Within yourself, if there's but only an ounce of disbelief to be siphoned by screenwriters, you'll buy-in to the idea that Justin Timberlake (as Dylan) has moved his "tent" from Los Angeles to New York City due to the classy and relentless urging of Ms. Kunis (as Jamie). Using her corporate, head-hunter charms, Jamie lures Dylan into an awful and totally unglamorous job having to head up GQ Magazine's Art Department.
Oh, the ignominy.
With only someone as ubiquitous as Mr. Timberlake seems... at being one of our best male entertainers, today... can one sense the poetry---even a little of the irony---that no person but Justin Timberlake, himself, can really do Dylan. But you still know, down deep inside, after seeing him DO Dylan, that... yes: "Friends with Benefits" is really, really quite bad.
Yip. Zero stars, nada, none... or maybe, instead: just one crumpled popcorn box sobbing to itself in the balcony.
Dylan and Jamie are so much more than just, TOO cool. They're also comically JADED. Surely, they must be the wisest twenty-somethings ever put on a wide screen. "Been there, done that" is their mantra. And besides, they get to live ONLY in New York or Los Angeles . Such a pair, for certain, can also handle not being romantically involved, but keep sex, "on the table," as people in the US Congress say. Yes, you know... that's being a pal or friend to someone with whom sex is being had. Something (you) the reader already knows will insure happiness for anyone who's ever volunteered for such duty.
Can you ever guess how the movie comes out? Well then, you surely can't guess how quickly "Friends with Benefits" gets everyone in the film punching all the hot, tech-fad buttons of the day, so everybody else, eventually, will have a social network---all to themselves?
Don't look now, but did I notice that "Friends with Benefits," is rated "R," when in fact it should've been given a: Chicken-R rating? A Chicken-R means the film-talk is about as tacky as you heard every time you watched HBO's "Deadwood," with its articulate saloon keeper and CEO, played by Ian MacShane. But wait, the skin that's projected on the screen in "Friends with Benefits" has been subjected to a craftsman's process, so as to limit the moviegoer's vision only up to, and not beyond, the point of full anatomical exposure. Which, of course, means: properly-placed blankets, afghans, bathrobes and furniture. That's combined with robust, little forays of bed-play, so silly and embarrassing... that it's only a little less erotic than brushing your teeth.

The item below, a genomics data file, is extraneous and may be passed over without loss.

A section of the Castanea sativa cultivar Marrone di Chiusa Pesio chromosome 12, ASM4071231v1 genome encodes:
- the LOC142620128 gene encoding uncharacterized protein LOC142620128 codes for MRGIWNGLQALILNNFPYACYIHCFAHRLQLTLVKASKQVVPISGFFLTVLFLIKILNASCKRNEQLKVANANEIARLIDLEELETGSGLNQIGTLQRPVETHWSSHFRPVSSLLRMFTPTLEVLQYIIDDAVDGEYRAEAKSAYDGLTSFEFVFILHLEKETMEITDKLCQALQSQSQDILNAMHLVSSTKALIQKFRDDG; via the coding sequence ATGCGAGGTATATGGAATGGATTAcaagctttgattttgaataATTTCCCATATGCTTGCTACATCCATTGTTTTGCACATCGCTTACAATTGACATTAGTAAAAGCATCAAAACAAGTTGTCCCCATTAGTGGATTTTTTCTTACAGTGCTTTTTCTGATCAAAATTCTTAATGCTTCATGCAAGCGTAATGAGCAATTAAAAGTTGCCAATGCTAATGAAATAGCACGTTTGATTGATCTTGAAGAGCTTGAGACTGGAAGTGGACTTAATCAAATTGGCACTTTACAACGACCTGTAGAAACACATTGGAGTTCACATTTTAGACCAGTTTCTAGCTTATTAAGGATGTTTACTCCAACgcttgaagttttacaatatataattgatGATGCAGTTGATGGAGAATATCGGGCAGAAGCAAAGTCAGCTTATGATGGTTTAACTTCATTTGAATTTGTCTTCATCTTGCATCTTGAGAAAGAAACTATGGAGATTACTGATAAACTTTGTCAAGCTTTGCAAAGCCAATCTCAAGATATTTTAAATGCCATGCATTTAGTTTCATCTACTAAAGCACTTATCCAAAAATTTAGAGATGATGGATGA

The cruelest blow, though, is that director, Will Gluck has cast one of the best character actors around, Richard Jenkins, in the role of Dylan's elderly father. He has Alzheimer's, but the character is written to slip in and out of dementia so it nicely accommodates the script's need for occasional sight gags and punch lines that come off almost as funny as when YOU laugh at an elderly member of YOUR family who refuses to wear trousers at the dining room table
In Gluck's defense, let me say, though, that his earlier film "Easy A" was one that rattled my cage rather smartly. Emma Stone is outstanding in it. See it, if you haven't. And, although I am partial to Mila Kunis ("Black Swan"), this lovely woman from Ukraine can't punch up, very much, what's been put on the page. I say this to give you an idea of how wooden "Friends with Benefits" really is, because Mila's got enough chops to perk up almost any movie.
Two fine back-up actors show-up for small parts: Patricia Clarkson plays Jamie's easy-goes-it mama and Jenna Elfman is a good sister to Dylan. Clarkson doesn't have to put much into what was written for her; Elfman, always pretty, chipper and warm... is fresh as a daisy.
Of course, "Friends with Bennies" makes the predictable slip into the semi-serious, what with Dad Harper's mental condition and that Dylan and he have unfinished business. Then there's the awful reality Dylan's dad, sister and little nephew have had to live in an old house that sits where, when you look out the front windows, all you can see is an old, sandy beach---and just behind it, the Pacific Ocean making incessant waves.
Life is hard.
But now, to the deadliest blow: the assault that unhinges this film, as written by Keith Merryman, David A. Newman and, whoops, Will Gluck: Getting serious in a screenplay written for this kind of movie is not only dangerous, but eight clicks beyond any chance, at all, for satisfactory accomplishment.
But, what-the-hey, will it beat out the Potter boy and his oldish-looking mates this weekend or, next week, maybe, Steve Carell and his buds doing crazy?
Having said that, I'm sure Justin Timberlake will be remembered across the decades of the first half of the 21st century as a man of many talents, and that Mila Kunis will go on being an excellent actor, with excellent comedic skills, who'll likely have an even more successful film career. She's got the kind of looks that wear well with time.
And, have you seen Charlotte Rampling ("Swimming Pool"), lately?
See Yahoo Movies-Tulsa for theaters and times.